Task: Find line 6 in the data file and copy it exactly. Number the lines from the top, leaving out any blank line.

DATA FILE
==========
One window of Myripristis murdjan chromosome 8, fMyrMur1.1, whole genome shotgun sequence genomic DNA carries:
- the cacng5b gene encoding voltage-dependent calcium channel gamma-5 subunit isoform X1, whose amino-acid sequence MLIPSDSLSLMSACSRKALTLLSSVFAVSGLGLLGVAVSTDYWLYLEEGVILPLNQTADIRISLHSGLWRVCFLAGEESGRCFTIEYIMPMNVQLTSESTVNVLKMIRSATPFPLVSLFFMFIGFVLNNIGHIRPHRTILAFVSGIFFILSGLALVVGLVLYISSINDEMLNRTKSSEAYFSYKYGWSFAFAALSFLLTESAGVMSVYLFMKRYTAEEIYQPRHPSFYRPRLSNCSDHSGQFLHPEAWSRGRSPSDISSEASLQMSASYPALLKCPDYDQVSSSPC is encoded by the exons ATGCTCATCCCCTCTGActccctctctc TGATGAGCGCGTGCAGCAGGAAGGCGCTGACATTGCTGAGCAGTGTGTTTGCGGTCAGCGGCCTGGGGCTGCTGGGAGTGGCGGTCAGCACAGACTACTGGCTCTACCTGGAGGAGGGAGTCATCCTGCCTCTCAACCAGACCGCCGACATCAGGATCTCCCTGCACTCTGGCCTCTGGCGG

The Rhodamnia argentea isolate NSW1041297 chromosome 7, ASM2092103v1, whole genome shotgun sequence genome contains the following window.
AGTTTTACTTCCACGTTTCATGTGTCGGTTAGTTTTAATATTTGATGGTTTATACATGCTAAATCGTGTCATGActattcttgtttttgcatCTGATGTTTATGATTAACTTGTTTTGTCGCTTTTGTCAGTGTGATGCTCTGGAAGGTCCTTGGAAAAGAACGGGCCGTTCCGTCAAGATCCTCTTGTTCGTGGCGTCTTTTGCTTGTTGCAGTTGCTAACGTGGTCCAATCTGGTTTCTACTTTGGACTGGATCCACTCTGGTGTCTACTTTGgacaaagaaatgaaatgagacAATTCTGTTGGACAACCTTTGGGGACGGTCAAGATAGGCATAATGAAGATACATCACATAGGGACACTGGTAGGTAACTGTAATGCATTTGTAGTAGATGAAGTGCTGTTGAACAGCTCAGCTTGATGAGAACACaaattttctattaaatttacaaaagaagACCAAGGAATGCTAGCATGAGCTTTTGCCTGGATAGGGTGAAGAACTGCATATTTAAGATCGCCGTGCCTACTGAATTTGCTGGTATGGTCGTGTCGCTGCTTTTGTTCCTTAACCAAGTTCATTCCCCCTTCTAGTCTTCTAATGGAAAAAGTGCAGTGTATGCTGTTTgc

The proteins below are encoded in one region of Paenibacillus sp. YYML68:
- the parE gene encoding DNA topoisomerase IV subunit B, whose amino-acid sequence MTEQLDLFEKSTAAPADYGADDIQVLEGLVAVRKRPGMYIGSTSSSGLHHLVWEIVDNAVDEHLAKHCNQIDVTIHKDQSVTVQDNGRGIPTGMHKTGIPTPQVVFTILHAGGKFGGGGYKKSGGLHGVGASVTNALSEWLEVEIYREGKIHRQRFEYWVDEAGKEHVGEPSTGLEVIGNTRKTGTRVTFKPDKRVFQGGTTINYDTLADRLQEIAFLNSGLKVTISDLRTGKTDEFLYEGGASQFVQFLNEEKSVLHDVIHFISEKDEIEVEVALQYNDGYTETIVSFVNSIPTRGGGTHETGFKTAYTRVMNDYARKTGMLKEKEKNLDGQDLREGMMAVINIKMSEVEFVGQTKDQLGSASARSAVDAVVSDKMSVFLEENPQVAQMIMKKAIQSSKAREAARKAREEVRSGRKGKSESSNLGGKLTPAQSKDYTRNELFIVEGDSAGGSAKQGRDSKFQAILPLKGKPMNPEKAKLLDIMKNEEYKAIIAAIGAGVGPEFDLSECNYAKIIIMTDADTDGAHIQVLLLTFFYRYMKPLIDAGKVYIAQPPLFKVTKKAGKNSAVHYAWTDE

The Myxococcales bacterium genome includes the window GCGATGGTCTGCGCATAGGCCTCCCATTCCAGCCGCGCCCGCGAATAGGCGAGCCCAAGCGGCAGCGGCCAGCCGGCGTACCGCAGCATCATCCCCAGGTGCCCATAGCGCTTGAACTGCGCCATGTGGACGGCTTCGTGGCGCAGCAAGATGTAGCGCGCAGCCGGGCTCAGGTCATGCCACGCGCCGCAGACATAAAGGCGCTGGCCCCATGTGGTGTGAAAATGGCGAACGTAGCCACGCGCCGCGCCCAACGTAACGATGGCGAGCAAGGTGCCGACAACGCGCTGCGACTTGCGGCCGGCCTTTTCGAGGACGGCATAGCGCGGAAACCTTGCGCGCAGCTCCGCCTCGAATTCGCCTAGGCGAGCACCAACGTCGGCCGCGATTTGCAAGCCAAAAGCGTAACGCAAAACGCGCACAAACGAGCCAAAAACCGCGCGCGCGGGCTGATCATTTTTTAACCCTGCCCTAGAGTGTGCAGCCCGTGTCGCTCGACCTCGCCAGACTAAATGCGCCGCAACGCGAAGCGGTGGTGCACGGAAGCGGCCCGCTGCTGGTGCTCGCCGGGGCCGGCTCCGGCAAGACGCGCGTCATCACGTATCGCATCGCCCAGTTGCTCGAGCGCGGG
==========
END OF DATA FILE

- the parE gene encoding DNA topoisomerase IV subunit B, whose amino-acid sequence MTEQLDLFEKSTAAPADYGADDIQVLEGLVAVRKRPGMYIGSTSSSGLHHLVWEIVDNAVDEHLAKHCNQIDVTIHKDQSVTVQDNGRGIPTGMHKTGIPTPQVVFTILHAGGKFGGGGYKKSGGLHGVGASVTNALSEWLEVEIYREGKIHRQRFEYWVDEAGKEHVGEPSTGLEVIGNTRKTGTRVTFKPDKRVFQGGTTINYDTLADRLQEIAFLNSGLKVTISDLRTGKTDEFLYEGGASQFVQFLNEEKSVLHDVIHFISEKDEIEVEVALQYNDGYTETIVSFVNSIPTRGGGTHETGFKTAYTRVMNDYARKTGMLKEKEKNLDGQDLREGMMAVINIKMSEVEFVGQTKDQLGSASARSAVDAVVSDKMSVFLEENPQVAQMIMKKAIQSSKAREAARKAREEVRSGRKGKSESSNLGGKLTPAQSKDYTRNELFIVEGDSAGGSAKQGRDSKFQAILPLKGKPMNPEKAKLLDIMKNEEYKAIIAAIGAGVGPEFDLSECNYAKIIIMTDADTDGAHIQVLLLTFFYRYMKPLIDAGKVYIAQPPLFKVTKKAGKNSAVHYAWTDE